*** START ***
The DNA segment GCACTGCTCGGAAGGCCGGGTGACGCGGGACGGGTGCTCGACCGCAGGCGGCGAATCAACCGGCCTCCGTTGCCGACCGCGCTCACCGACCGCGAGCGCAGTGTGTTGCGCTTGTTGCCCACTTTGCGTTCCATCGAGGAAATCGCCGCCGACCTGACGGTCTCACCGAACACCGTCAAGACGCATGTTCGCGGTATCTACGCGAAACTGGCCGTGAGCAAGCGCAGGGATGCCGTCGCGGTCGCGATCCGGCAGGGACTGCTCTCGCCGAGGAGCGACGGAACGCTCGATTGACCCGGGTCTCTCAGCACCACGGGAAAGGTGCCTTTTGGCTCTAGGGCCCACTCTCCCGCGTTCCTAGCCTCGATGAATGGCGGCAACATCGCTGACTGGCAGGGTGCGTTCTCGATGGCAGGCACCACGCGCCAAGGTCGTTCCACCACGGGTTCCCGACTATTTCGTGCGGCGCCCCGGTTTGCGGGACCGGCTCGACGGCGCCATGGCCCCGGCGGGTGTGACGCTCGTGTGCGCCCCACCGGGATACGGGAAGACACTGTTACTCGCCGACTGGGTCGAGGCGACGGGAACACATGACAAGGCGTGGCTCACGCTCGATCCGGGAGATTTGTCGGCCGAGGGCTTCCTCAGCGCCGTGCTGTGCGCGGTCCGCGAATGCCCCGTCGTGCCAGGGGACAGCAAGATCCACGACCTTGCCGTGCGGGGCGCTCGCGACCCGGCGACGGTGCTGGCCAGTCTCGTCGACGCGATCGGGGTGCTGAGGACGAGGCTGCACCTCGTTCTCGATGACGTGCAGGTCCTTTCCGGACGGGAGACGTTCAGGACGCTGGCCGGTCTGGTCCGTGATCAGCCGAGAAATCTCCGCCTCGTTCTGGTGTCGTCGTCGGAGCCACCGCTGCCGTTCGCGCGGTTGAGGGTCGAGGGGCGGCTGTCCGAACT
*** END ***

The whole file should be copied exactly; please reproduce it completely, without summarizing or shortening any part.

The DNA segment GCACTGCTCGGAAGGCCGGGTGACGCGGGACGGGTGCTCGACCGCAGGCGGCGAATCAACCGGCCTCCGTTGCCGACCGCGCTCACCGACCGCGAGCGCAGTGTGTTGCGCTTGTTGCCCACTTTGCGTTCCATCGAGGAAATCGCCGCCGACCTGACGGTCTCACCGAACACCGTCAAGACGCATGTTCGCGGTATCTACGCGAAACTGGCCGTGAGCAAGCGCAGGGATGCCGTCGCGGTCGCGATCCGGCAGGGACTGCTCTCGCCGAGGAGCGACGGAACGCTCGATTGACCCGGGTCTCTCAGCACCACGGGAAAGGTGCCTTTTGGCTCTAGGGCCCACTCTCCCGCGTTCCTAGCCTCGATGAATGGCGGCAACATCGCTGACTGGCAGGGTGCGTTCTCGATGGCAGGCACCACGCGCCAAGGTCGTTCCACCACGGGTTCCCGACTATTTCGTGCGGCGCCCCGGTTTGCGGGACCGGCTCGACGGCGCCATGGCCCCGGCGGGTGTGACGCTCGTGTGCGCCCCACCGGGATACGGGAAGACACTGTTACTCGCCGACTGGGTCGAGGCGACGGGAACACATGACAAGGCGTGGCTCACGCTCGATCCGGGAGATTTGTCGGCCGAGGGCTTCCTCAGCGCCGTGCTGTGCGCGGTCCGCGAATGCCCCGTCGTGCCAGGGGACAGCAAGATCCACGACCTTGCCGTGCGGGGCGCTCGCGACCCGGCGACGGTGCTGGCCAGTCTCGTCGACGCGATCGGGGTGCTGAGGACGAGGCTGCACCTCGTTCTCGATGACGTGCAGGTCCTTTCCGGACGGGAGACGTTCAGGACGCTGGCCGGTCTGGTCCGTGATCAGCCGAGAAATCTCCGCCTCGTTCTGGTGTCGTCGTCGGAGCCACCGCTGCCGTTCGCGCGGTTGAGGGTCGAGGGGCGGCTGTCCGAACT